The logic behind Arizona’s recently vetoed Senate Bill 1062 was bad. So bad, in fact, that the bill’s release on Feb. 20 was immediately followed by opposition from the LGBT community and its supporters. If passed, the bill would provide legal protection to prevent businesses from being sued for refusing service to clientele in the name of religious freedom.
The bill reads like a giant contradiction. It claims to support religious freedom, but if passed, it would make forms of discrimination against a number of diverse identities legal. SB 1062 had the potential to label servicing a gay customer as an “unreasonable burden.” Said gay customer might have just been trying to buy a tuna sandwich or something equally as benign.
In two short pages, SB 1062 somehow managed to provide critics online and elsewhere with ample material to make even more jokes about Arizona’s politics.
The second I stepped out of my room to brush my teeth on the morning of Feb. 20, I bumped into a friend who, in a manic and frenzied fury, demanded that I explain to her “the Arizona Situation.”
“What situation?” I asked, feeling kind of idiotic still with my morning breath and penguin boxer shorts. I will admit that after the debacle that was 2010’s SB 1070, I thought that Arizona was content to fly under the radar of social consciousness for a few years.
As it turned out, I had missed something huge happening in my home state.
I’m from the suburbs of Phoenix, yes, but I’m at Barnard now, and up until recently I’ve been fine with being from a state that’s generally recognized as being vaguely (or not so vaguely) racist, sexist, and homophobic. When you’re from a place that tends to support such views, you have to do your research on social issues and not internalize the prejudice. And when things like Senate Bills 1062 and 1070 happen, you just have to acquire a rebellious streak, slap an “I Could Be An Illegal” bumper sticker on your car, and send an angry email to your city council members.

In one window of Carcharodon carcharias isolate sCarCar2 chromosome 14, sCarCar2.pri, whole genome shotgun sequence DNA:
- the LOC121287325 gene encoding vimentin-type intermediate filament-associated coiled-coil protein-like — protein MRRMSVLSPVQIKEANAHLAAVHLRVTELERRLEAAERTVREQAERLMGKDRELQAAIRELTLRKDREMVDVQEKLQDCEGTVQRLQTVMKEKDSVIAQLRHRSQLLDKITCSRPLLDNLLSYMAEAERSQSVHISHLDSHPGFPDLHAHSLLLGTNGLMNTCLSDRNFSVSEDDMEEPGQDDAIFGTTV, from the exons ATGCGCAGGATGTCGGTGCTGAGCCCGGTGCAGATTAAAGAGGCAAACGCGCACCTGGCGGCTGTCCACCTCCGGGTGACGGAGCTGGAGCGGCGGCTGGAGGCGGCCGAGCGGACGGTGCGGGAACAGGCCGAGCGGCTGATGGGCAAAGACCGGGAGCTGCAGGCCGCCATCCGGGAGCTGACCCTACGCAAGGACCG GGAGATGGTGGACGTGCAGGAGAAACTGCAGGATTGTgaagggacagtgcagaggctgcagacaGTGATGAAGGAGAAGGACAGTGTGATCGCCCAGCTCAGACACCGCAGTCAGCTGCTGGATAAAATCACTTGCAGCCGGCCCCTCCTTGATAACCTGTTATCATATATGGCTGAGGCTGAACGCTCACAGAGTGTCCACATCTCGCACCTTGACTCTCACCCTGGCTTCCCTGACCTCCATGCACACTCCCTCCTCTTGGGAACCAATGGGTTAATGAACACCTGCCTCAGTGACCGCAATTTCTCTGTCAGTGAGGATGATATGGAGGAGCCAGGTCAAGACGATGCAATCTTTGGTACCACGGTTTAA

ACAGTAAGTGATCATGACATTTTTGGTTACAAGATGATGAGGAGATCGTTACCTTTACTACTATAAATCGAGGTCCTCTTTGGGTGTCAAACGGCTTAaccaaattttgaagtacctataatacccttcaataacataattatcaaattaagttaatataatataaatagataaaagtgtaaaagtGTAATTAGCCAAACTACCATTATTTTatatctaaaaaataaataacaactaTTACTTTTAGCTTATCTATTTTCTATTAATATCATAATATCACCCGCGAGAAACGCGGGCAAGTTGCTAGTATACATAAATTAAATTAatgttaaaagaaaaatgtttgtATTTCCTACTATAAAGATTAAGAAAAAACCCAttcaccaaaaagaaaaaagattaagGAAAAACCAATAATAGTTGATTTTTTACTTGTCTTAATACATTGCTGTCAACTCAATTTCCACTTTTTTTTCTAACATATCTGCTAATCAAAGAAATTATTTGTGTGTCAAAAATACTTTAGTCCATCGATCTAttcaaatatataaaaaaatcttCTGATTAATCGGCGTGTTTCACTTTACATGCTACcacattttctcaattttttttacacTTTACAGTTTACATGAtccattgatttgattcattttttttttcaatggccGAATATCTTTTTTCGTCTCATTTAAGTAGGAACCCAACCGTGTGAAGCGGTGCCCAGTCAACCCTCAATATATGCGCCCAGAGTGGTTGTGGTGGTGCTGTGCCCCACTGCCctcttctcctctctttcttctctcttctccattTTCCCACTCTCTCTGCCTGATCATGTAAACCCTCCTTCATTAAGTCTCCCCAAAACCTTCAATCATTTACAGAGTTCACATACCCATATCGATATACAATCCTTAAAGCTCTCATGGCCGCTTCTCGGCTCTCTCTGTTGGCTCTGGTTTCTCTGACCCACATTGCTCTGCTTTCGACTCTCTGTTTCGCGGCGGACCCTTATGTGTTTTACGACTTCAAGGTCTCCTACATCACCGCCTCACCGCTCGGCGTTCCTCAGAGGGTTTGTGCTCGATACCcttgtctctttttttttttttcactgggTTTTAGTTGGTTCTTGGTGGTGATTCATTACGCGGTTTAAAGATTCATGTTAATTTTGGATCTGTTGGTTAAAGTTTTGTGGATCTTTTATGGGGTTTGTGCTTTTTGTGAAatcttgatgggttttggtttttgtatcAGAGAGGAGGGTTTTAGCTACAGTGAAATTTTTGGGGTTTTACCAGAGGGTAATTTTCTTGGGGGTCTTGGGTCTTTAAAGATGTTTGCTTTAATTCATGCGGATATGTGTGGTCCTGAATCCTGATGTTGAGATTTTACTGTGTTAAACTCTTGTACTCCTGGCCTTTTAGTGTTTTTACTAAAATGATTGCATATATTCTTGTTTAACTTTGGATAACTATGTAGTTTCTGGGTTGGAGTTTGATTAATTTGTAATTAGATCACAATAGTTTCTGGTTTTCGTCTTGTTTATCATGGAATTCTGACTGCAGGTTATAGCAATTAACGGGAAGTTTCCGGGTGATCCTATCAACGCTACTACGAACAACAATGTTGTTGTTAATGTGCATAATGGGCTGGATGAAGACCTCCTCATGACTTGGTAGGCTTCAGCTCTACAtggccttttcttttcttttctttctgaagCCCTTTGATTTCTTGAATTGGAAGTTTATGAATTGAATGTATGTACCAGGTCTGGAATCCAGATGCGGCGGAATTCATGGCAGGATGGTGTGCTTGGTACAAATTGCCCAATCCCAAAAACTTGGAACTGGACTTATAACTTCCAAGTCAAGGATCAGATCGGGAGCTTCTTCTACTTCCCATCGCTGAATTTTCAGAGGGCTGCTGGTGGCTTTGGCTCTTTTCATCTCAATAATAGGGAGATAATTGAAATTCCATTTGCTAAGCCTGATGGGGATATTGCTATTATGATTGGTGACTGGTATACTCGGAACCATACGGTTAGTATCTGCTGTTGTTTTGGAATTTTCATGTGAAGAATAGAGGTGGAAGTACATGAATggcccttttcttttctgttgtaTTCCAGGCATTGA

Which is why I was a bit concerned with the responses to the bill I got from my Columbia friends. Since the majority of the drama surrounding the bill ended as soon as it was vetoed, news coverage of the issue was fairly minimal. I was approached by confused people asking me how on earth something like SB 1062 could ever surface in the 21st century. People were turning to me, the “professional Arizona expert,” for the missing logic behind the bill. It seemed that for some of my East Coast friends, Arizona and Jan Brewer existed only in mythology, and I had somehow managed to cross the divide from the red state mythos to reality. As such, I was their only trustworthy source on the issue.
I completely oppose the contents of Senate Bill 1062 and recognize the severity of the injustice it serves to LGBT-identified people and other minority groups at risk. The rapid mobilization of my friends back home studying at Arizona State University, Northern Arizona University, the University of Arizona, and the like was amazing. I’ve never seen my Arizonan peers so politically active, and I’ve never seen an online petition spread around so quickly on Facebook and Twitter. When the number of posts about SB 1062 on my Facebook newsfeed started creeping up on 100, I realized something obvious.
The divide between Arizona and New York is more than just geographical, and it’s more than just political. It’s not simply a West Coast versus East Coast issue, or a red state versus blue state affair. The reason for the divide is that somewhere along the line, Arizona became a joke for those who don’t actually live there. It turned into a stale political cartoon, and SB 1062 merely revived it. My friends here didn’t see Arizona as a state with the potential to change—they saw it as a way to vent some of their frustrations about social justice, or as a way to get a few laughs out of my quick explanation of the current state of affairs.
This liberal nature of the Columbia bubble can often force a kind of superiority onto us. When we disagree with things like SB 1062, our first instinct is to be momentarily outraged by the injustice of it all. Our second instinct is to crack a few jokes about how much better it is to be “here” than “over there.” Which is fine and even valid, in a sense—but I think that some of us may have taken it too far. To transform Arizona into a flat joke minimizes the experiences of those living there who actually want to make positive change happen. And even though the bill was vetoed by Jan Brewer last week, people are still laughing at the punchline: Arizona.
Paulina Mangubat is a Barnard College first-year with a prospective major in economics. Restroom Ruminations runs alternate Thursdays.
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